Erik Larson definitely did his research on this one. In the 1890s, Chicago was set as the location for the Columbian Exposition, also known as the World’s Fair, and architect Daniel Burnham was selected as the lead architect of the colossal project. More than just deadlines weighed him down though, the pride of Chicago, and really all of America, was at stake. If the Fair failed, the US would be the laughing stock of the rest of the modern world. But if it succeeded, Chicago could prove that as a city, they were capable of more than pig slaughter and dirty streets, and the US could prove that is was a nation just as refined as its much older neighbors across the Atlantic.
The Fair meant something to every member of Chicago. To some it was to prove the city’s worth to the rest of the country, to others it was a chance to meet worldly people and experience things from all over the globe, but to a very specific individual, it meant the perfect opportunity to begin one of the most gruesome and truly sickening series of killings in American history. H. H. Holmes, if that is even his real name, used the Fair as the perfect way to lure victims into his hotel with his charm and cunning. His nature allowed him to avoid suspicions for years, until his years of fraud finally caught up to him. It was only once he was imprisoned for insurance fraud charges that suspicions of Holmes’ role in the missing persons and murders during the fair came about.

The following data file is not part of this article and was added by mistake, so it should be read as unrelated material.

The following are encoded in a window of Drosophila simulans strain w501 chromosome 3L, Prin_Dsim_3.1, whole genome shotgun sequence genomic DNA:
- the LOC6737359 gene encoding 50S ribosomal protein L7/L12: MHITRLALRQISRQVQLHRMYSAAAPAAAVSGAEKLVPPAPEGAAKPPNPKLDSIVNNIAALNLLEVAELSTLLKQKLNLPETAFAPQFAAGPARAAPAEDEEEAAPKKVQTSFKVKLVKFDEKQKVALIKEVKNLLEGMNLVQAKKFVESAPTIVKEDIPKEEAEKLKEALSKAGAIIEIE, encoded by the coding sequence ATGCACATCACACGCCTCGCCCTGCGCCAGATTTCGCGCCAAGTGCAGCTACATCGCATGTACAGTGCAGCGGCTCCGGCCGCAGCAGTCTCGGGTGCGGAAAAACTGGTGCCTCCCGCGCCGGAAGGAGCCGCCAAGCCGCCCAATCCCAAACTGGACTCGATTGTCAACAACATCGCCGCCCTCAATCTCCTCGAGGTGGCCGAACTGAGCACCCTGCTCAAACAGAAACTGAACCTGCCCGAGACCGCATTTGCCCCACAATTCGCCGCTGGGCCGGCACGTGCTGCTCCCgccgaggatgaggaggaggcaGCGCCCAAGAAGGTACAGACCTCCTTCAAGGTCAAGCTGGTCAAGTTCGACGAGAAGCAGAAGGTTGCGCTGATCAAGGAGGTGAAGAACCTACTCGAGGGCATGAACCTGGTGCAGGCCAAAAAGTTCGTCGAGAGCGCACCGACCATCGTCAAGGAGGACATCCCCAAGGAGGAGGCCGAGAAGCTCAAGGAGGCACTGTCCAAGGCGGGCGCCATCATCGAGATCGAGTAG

The novel tells two parallel stories of two different men, both ridden with ambition and striving to be the best at what it is that they do. Every few chapters the book will bounce back and forth from one story to the other, always keeping things interesting and avoiding the plot from becoming too monotonous or dragging. It took me much longer to read than expected, as I got very busy with classes whilst reading it. But if I would have had the time, I know this would have been one I finished in less than a week.